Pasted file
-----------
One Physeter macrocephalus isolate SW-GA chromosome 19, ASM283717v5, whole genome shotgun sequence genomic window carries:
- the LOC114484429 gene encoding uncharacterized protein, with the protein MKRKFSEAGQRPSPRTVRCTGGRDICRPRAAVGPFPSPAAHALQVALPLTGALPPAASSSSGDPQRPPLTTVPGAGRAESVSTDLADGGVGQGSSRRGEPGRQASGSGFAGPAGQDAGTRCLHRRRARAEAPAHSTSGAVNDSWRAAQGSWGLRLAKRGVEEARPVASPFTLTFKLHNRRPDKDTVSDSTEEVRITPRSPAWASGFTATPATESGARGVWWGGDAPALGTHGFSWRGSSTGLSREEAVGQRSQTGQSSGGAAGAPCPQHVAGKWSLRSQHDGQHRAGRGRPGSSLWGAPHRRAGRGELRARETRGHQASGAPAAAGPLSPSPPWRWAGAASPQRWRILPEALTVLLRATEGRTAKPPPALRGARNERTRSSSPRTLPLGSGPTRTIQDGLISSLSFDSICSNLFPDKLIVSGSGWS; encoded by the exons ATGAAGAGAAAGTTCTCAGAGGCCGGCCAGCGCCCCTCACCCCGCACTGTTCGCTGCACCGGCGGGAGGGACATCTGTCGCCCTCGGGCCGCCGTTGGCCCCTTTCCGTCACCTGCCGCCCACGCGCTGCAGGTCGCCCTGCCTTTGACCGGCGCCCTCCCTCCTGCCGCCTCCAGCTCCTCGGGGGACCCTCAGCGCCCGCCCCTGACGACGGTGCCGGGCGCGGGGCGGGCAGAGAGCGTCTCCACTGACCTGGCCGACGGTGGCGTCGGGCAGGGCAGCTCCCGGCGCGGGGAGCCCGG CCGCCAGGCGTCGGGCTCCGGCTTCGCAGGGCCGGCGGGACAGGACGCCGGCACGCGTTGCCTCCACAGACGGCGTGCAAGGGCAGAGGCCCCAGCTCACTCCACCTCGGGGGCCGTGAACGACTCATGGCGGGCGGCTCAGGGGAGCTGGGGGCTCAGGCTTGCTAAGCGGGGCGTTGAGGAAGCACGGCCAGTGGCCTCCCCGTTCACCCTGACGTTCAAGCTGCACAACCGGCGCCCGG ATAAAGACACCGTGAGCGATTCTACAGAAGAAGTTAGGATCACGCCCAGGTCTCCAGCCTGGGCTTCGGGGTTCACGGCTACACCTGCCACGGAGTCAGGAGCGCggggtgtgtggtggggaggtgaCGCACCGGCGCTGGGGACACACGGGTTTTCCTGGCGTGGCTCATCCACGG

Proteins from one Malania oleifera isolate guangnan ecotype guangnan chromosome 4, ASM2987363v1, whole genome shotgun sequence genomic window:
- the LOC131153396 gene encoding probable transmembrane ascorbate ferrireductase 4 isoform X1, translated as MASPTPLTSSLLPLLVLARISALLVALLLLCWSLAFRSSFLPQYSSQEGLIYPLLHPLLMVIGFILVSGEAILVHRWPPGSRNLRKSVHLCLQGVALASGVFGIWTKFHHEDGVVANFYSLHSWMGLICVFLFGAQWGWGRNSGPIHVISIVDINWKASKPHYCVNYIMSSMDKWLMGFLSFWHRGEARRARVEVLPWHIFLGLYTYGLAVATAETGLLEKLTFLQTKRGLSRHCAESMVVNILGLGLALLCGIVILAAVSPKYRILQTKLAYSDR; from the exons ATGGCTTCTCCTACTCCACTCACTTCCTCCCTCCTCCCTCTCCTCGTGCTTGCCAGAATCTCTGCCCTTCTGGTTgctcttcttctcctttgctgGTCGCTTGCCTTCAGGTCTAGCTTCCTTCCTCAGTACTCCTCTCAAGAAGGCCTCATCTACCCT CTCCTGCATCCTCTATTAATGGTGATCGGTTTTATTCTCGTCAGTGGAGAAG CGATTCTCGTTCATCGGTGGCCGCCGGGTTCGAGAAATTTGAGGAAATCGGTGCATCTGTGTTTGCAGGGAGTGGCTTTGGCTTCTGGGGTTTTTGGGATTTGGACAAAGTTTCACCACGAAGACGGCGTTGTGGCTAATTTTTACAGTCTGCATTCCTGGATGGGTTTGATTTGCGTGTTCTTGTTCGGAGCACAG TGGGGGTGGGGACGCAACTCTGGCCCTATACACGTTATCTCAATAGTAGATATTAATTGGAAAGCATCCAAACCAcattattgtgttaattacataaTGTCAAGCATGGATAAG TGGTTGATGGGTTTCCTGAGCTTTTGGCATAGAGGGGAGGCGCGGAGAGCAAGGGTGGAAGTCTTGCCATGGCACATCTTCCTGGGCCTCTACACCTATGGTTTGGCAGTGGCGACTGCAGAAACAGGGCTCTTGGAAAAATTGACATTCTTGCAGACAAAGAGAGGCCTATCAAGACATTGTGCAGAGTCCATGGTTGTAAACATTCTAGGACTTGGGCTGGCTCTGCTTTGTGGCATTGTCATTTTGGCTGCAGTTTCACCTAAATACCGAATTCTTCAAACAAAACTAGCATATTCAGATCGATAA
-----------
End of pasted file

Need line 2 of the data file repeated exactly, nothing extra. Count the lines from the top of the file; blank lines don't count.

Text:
- the LOC114484429 gene encoding uncharacterized protein, with the protein MKRKFSEAGQRPSPRTVRCTGGRDICRPRAAVGPFPSPAAHALQVALPLTGALPPAASSSSGDPQRPPLTTVPGAGRAESVSTDLADGGVGQGSSRRGEPGRQASGSGFAGPAGQDAGTRCLHRRRARAEAPAHSTSGAVNDSWRAAQGSWGLRLAKRGVEEARPVASPFTLTFKLHNRRPDKDTVSDSTEEVRITPRSPAWASGFTATPATESGARGVWWGGDAPALGTHGFSWRGSSTGLSREEAVGQRSQTGQSSGGAAGAPCPQHVAGKWSLRSQHDGQHRAGRGRPGSSLWGAPHRRAGRGELRARETRGHQASGAPAAAGPLSPSPPWRWAGAASPQRWRILPEALTVLLRATEGRTAKPPPALRGARNERTRSSSPRTLPLGSGPTRTIQDGLISSLSFDSICSNLFPDKLIVSGSGWS; encoded by the exons ATGAAGAGAAAGTTCTCAGAGGCCGGCCAGCGCCCCTCACCCCGCACTGTTCGCTGCACCGGCGGGAGGGACATCTGTCGCCCTCGGGCCGCCGTTGGCCCCTTTCCGTCACCTGCCGCCCACGCGCTGCAGGTCGCCCTGCCTTTGACCGGCGCCCTCCCTCCTGCCGCCTCCAGCTCCTCGGGGGACCCTCAGCGCCCGCCCCTGACGACGGTGCCGGGCGCGGGGCGGGCAGAGAGCGTCTCCACTGACCTGGCCGACGGTGGCGTCGGGCAGGGCAGCTCCCGGCGCGGGGAGCCCGG CCGCCAGGCGTCGGGCTCCGGCTTCGCAGGGCCGGCGGGACAGGACGCCGGCACGCGTTGCCTCCACAGACGGCGTGCAAGGGCAGAGGCCCCAGCTCACTCCACCTCGGGGGCCGTGAACGACTCATGGCGGGCGGCTCAGGGGAGCTGGGGGCTCAGGCTTGCTAAGCGGGGCGTTGAGGAAGCACGGCCAGTGGCCTCCCCGTTCACCCTGACGTTCAAGCTGCACAACCGGCGCCCGG ATAAAGACACCGTGAGCGATTCTACAGAAGAAGTTAGGATCACGCCCAGGTCTCCAGCCTGGGCTTCGGGGTTCACGGCTACACCTGCCACGGAGTCAGGAGCGCggggtgtgtggtggggaggtgaCGCACCGGCGCTGGGGACACACGGGTTTTCCTGGCGTGGCTCATCCACGG